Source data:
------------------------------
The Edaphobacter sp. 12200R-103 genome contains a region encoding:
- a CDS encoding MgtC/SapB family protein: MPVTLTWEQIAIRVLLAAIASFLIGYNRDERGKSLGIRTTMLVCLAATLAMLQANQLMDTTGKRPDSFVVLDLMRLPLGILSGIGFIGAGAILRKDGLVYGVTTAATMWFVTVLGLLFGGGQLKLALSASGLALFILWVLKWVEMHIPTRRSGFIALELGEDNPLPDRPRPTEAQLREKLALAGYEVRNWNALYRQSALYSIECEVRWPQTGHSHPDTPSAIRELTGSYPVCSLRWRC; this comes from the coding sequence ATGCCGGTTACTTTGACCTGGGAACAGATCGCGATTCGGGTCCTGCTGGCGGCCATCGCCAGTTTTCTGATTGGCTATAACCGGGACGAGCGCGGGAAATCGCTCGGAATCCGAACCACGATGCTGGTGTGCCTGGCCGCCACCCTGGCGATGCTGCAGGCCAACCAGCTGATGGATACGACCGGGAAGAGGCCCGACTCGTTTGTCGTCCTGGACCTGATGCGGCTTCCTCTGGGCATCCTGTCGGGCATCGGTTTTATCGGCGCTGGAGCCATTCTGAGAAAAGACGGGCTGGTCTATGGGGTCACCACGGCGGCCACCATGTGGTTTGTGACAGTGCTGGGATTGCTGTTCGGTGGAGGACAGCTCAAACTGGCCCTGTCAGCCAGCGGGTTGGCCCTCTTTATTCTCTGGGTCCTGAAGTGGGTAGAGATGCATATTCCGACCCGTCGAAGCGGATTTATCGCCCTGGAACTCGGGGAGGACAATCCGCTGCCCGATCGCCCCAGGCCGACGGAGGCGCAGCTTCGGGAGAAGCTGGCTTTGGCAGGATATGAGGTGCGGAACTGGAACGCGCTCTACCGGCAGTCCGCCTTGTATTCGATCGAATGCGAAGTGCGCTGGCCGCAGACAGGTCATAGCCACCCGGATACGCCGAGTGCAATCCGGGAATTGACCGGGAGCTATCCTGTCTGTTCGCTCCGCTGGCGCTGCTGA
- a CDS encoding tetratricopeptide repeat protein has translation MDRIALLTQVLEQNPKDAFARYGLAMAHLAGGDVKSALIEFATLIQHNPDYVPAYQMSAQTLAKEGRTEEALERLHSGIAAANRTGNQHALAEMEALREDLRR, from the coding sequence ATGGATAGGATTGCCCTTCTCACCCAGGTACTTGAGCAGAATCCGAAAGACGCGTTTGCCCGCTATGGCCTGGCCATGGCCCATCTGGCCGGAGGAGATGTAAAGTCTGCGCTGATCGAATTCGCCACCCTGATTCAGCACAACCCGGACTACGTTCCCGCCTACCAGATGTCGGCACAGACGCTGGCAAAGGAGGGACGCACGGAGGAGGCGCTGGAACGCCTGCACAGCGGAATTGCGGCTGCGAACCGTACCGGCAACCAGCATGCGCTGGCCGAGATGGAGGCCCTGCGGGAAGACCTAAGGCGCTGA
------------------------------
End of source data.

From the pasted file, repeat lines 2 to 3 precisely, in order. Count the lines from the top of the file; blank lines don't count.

- a CDS encoding MgtC/SapB family protein: MPVTLTWEQIAIRVLLAAIASFLIGYNRDERGKSLGIRTTMLVCLAATLAMLQANQLMDTTGKRPDSFVVLDLMRLPLGILSGIGFIGAGAILRKDGLVYGVTTAATMWFVTVLGLLFGGGQLKLALSASGLALFILWVLKWVEMHIPTRRSGFIALELGEDNPLPDRPRPTEAQLREKLALAGYEVRNWNALYRQSALYSIECEVRWPQTGHSHPDTPSAIRELTGSYPVCSLRWRC; this comes from the coding sequence ATGCCGGTTACTTTGACCTGGGAACAGATCGCGATTCGGGTCCTGCTGGCGGCCATCGCCAGTTTTCTGATTGGCTATAACCGGGACGAGCGCGGGAAATCGCTCGGAATCCGAACCACGATGCTGGTGTGCCTGGCCGCCACCCTGGCGATGCTGCAGGCCAACCAGCTGATGGATACGACCGGGAAGAGGCCCGACTCGTTTGTCGTCCTGGACCTGATGCGGCTTCCTCTGGGCATCCTGTCGGGCATCGGTTTTATCGGCGCTGGAGCCATTCTGAGAAAAGACGGGCTGGTCTATGGGGTCACCACGGCGGCCACCATGTGGTTTGTGACAGTGCTGGGATTGCTGTTCGGTGGAGGACAGCTCAAACTGGCCCTGTCAGCCAGCGGGTTGGCCCTCTTTATTCTCTGGGTCCTGAAGTGGGTAGAGATGCATATTCCGACCCGTCGAAGCGGATTTATCGCCCTGGAACTCGGGGAGGACAATCCGCTGCCCGATCGCCCCAGGCCGACGGAGGCGCAGCTTCGGGAGAAGCTGGCTTTGGCAGGATATGAGGTGCGGAACTGGAACGCGCTCTACCGGCAGTCCGCCTTGTATTCGATCGAATGCGAAGTGCGCTGGCCGCAGACAGGTCATAGCCACCCGGATACGCCGAGTGCAATCCGGGAATTGACCGGGAGCTATCCTGTCTGTTCGCTCCGCTGGCGCTGCTGA
- a CDS encoding tetratricopeptide repeat protein has translation MDRIALLTQVLEQNPKDAFARYGLAMAHLAGGDVKSALIEFATLIQHNPDYVPAYQMSAQTLAKEGRTEEALERLHSGIAAANRTGNQHALAEMEALREDLRR, from the coding sequence ATGGATAGGATTGCCCTTCTCACCCAGGTACTTGAGCAGAATCCGAAAGACGCGTTTGCCCGCTATGGCCTGGCCATGGCCCATCTGGCCGGAGGAGATGTAAAGTCTGCGCTGATCGAATTCGCCACCCTGATTCAGCACAACCCGGACTACGTTCCCGCCTACCAGATGTCGGCACAGACGCTGGCAAAGGAGGGACGCACGGAGGAGGCGCTGGAACGCCTGCACAGCGGAATTGCGGCTGCGAACCGTACCGGCAACCAGCATGCGCTGGCCGAGATGGAGGCCCTGCGGGAAGACCTAAGGCGCTGA